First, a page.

N=intmin('int32')
for k=N+10:-1:N
with:
for k=10:-1:1

  • The loop index increments or decrements by 1.

  • The start value equals the minimum or maximum value of the integer type.

  • The end value equals the maximum or minimum value of the integer type.

If the loop must cover the full range of the integer type, cast the type of the loop start, step, and end values to a bigger integer or to double. For example, rewrite:

M= intmin('int16');
N= intmax('int16');
for k=M:N
	% Loop body
end
as:
M= intmin('int16');
N= intmax('int16');
for k=int32(M):int32(N)
	% Loop body
end

  • The loop index increments or decrements by a value not equal to 1.

  • On the last loop iteration, the loop index is not equal to the end value.

Rewrite the loop so that the loop index in the last loop iteration is equal to the end value.

Index of an Unentered for Loop

In your MATLAB code and generated code, after a for-loop execution is complete, the value of the index variable is equal to its value during the final iteration of the for-loop.

In MATLAB, if the loop does not execute, the value of the index variable is stored as [ ] (empty matrix). In generated code, if the loop does not execute, the value of the index variable is different than the MATLAB index variable.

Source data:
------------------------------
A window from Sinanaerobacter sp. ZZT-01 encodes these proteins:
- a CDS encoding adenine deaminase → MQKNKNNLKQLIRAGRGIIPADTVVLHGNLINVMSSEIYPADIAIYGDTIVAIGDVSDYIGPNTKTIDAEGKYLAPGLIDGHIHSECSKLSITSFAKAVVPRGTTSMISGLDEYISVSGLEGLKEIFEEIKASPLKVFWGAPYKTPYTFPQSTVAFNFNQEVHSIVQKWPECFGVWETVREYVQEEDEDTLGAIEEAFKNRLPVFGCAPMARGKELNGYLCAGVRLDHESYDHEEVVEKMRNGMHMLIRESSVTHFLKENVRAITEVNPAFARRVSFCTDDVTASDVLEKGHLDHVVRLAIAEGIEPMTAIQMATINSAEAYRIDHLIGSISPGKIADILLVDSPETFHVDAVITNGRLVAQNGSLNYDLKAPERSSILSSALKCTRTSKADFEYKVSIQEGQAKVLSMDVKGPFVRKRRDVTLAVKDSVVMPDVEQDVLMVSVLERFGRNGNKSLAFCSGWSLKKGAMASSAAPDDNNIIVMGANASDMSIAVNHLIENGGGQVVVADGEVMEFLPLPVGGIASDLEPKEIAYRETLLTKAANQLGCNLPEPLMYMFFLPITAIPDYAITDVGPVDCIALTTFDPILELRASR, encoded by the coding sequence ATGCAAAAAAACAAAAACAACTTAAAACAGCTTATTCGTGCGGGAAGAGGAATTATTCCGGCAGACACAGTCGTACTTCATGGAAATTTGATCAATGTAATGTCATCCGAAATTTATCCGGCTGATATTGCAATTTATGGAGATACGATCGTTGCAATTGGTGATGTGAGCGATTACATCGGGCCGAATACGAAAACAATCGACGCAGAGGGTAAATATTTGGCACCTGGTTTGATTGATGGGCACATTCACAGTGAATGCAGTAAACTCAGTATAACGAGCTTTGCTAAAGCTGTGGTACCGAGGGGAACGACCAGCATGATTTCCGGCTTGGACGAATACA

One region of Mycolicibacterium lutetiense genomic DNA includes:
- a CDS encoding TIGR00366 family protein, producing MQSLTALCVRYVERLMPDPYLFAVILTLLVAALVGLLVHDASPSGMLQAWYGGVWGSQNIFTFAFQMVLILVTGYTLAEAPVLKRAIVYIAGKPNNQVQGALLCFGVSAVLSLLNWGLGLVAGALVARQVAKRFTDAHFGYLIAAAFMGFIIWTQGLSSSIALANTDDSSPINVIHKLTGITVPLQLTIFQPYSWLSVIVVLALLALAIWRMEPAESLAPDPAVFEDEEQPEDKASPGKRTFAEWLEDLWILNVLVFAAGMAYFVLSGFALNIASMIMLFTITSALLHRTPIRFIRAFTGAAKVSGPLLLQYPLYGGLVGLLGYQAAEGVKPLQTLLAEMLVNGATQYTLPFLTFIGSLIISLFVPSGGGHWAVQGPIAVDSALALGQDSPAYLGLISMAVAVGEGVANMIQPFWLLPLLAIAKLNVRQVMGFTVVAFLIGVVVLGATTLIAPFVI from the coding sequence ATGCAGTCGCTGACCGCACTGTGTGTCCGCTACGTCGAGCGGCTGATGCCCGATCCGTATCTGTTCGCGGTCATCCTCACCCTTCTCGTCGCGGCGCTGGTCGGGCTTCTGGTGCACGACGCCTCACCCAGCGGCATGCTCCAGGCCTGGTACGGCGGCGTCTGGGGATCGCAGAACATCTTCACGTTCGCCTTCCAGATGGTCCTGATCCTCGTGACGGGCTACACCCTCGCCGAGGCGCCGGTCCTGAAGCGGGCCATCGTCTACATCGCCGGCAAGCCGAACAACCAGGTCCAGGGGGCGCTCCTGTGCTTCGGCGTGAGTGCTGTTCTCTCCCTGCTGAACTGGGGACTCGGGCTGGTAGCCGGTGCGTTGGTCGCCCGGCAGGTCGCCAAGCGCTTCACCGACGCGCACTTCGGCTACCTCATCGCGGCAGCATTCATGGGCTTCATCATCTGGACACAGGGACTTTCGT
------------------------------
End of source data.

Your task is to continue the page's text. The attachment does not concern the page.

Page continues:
• If you provide the for-loop start and end variables at run time, the value of the index variable is equal to the start of the range. For example, consider this MATLAB code:

    function out = indexTest(a,b)
    for i = a:b
    end
    out = i;
    end

    Suppose that a and b are passed as 1 and -1. The for-loop does not execute. In MATLAB, out is assigned [ ]. In the generated code, out is assigned the value of a, which is 1.

  • If you provide the for-loop start and end values before compile time, the value of the index variable is equal to 0. Consider this MATLAB code:

    function out = indexTest
    for i = 1:-1
    end
    out = i;
    end

    Suppose that you call this function. In MATLAB, out is assigned [ ]. In the generated code, out is assigned the value 0.

Character Size

MATLAB supports 16-bit characters, but the generated code represents characters in 8 bits, the standard size for most embedded languages like C. See Encoding of Characters in Code Generation.

Order of Evaluation in Expressions

Generated code does not enforce order of evaluation in expressions. For most expressions, order of evaluation is not significant. However, for expressions with side effects, the generated code may produce the side effects in different order from the original MATLAB code. Expressions that produce side effects include those that:

  • Modify persistent or global variables

  • Display data to the screen

  • Write data to files

  • Modify the properties of handle class objects

In addition, the generated code does not enforce order of evaluation of logical operators that do not short circuit.

For more predictable results, it is good coding practice to split expressions that depend on the order of evaluation into multiple statements.

  • Rewrite

    A = f1() + f2();

    as

    A = f1();
    A = A + f2();

    so that the generated code calls f1 before f2.

  • Assign the outputs of a multi-output function call to variables that do not depend on one another. For example, rewrite

    [y, y.f, y.g] = foo;

    as

    [y, a, b] = foo;
    y.f = a;
    y.g = b;
    

  • When you access the contents of multiple cells of a cell array, assign the results to variables that do not depend on one another. For example, rewrite